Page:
The Australian IPO market went into frenzy mode late last year with 21 new offerings in December.  This is the highest number of new offerings in a single month since December 2010, as unlisted companies took advantage of the momentum in equity markets to attract new investors.  Investment banks have indicated a possible 30 new listings in the early part of 2014 from private equity sellers alone. Assuming stable equity markets we are likely to see the frenzy resume later this month.

The accompanying table shows the performance to date of Australia’s December IPOs with offer sizes over $10m. While the average return of 5.1% is great the large variance in individual returns highlights the need to be selective when investing in new issues.

December Initial Public Offerings over $10m

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Investing in IPOs is more risky than buying listed shares as less information is available on new listings.  There are a few rules of thumb the investor can follow to reduce the risk of buying the next failure:

  1. Concentrate on companies raising new capital – if a business is not raising new equity the existing owners are selling shares which may be because the Company has a poor outlook.   Every owner will say they are selling to diversify, but the owner of a great business with a fantastic outlook will not want to diversify!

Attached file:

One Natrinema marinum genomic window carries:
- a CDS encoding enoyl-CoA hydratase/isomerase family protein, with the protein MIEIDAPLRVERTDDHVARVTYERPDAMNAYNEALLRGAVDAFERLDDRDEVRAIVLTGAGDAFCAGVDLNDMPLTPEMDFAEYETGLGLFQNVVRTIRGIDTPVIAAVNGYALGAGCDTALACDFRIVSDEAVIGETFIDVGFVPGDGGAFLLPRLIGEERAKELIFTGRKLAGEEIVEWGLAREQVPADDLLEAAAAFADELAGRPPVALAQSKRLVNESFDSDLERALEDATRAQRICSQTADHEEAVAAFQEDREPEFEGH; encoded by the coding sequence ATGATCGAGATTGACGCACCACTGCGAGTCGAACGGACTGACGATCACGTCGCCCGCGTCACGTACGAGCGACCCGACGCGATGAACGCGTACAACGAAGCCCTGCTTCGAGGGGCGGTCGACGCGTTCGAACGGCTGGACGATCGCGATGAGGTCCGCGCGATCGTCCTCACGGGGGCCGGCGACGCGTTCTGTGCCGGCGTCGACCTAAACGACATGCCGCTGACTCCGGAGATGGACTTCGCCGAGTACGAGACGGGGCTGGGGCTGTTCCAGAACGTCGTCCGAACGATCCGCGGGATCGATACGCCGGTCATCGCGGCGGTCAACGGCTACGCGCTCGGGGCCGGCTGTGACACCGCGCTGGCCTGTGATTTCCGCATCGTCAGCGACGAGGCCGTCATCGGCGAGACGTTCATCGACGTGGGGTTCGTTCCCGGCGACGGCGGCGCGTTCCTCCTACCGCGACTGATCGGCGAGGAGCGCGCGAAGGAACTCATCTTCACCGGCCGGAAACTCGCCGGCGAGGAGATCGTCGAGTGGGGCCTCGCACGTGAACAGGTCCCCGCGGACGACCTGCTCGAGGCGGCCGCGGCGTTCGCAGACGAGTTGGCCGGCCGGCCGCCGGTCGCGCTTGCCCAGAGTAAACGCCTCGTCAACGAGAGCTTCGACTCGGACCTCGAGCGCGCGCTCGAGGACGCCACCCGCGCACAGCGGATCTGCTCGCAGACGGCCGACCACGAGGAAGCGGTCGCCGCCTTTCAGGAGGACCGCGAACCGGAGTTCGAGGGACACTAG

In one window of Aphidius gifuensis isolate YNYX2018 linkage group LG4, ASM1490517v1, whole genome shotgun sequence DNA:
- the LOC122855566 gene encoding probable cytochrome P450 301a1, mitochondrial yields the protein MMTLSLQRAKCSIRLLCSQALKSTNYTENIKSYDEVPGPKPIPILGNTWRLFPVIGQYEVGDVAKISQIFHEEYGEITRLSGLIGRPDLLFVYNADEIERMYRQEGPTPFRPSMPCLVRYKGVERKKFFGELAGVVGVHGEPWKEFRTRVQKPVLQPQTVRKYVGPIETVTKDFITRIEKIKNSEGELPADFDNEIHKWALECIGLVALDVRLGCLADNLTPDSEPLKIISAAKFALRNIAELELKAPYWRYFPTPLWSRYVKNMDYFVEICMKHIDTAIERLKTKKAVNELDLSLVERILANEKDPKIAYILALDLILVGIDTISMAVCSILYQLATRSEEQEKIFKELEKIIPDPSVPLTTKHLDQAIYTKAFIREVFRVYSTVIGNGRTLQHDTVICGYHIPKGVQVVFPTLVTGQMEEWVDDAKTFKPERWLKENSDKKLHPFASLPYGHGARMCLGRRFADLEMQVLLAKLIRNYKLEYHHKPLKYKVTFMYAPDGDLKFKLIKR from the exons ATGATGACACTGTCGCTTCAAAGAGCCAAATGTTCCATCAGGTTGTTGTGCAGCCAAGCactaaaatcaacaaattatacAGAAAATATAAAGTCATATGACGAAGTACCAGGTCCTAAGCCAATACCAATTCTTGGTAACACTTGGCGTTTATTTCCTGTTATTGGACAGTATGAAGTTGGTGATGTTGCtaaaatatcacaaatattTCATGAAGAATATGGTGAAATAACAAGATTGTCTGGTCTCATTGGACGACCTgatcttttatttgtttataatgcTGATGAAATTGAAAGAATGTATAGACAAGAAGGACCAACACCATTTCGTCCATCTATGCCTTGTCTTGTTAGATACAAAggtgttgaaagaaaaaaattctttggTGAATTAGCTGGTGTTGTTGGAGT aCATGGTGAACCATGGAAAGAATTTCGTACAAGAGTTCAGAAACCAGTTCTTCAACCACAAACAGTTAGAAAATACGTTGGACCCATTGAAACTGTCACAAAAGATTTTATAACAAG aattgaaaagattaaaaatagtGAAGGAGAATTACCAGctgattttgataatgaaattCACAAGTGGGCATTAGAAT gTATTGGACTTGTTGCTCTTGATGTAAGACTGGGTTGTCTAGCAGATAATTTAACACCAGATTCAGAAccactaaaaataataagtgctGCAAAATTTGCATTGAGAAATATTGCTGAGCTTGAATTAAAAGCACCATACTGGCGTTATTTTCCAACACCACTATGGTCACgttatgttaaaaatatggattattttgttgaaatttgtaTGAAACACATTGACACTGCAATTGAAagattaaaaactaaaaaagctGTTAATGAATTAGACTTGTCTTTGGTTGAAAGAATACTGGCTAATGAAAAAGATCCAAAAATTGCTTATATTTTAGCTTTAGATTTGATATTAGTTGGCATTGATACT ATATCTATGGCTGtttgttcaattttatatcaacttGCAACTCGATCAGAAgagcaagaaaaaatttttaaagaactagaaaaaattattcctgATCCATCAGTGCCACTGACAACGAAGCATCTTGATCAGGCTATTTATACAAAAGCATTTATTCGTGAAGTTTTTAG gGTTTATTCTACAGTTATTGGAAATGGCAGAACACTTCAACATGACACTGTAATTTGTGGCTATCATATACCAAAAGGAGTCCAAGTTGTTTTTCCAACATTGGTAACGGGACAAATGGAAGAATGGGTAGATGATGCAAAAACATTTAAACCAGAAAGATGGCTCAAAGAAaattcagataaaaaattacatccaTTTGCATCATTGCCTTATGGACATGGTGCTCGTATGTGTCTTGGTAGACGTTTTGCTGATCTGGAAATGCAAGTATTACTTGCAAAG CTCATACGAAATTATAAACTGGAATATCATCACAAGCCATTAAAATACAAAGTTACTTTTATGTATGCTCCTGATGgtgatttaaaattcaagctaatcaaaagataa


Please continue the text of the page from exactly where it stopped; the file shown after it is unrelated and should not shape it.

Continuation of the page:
2. Be wary of private equity floats – private equity companies can be very good at buying a good business, cutting costs, scraping the investments for future growth, stuffing it full of debt and selling at a fat profit before the lack of new investment results in a slump in earnings.  There have been some disastrous private equity floats in Australia in recent times, analyse these floats with a big cup of skepticism.
  3. Don’t buy because everyone else is – every IPO is “many times oversubscribed” according to the promoters.  It can be tempting to invest in the IPO of a business that has a poor long term outlook on the expectation of making mouth watering short term returns because there is “huge demand”.  If this apparent demand fails to appear after listing, the stock will fall and you will be left wondering where all the buyers went.  However, if the Company is fundamentally sound, you get to buy more shares below the issue price.

Vehicle leasing and fleet management Company SG Fleet is the next off the block with an expected listing date early March.

William Curtayne

Portfolio Manager

Disclosure of interest:  As an active manager Milford looks to invest in IPOs where appropriate and has invested on behalf of clients into six of the companies listed in the table above.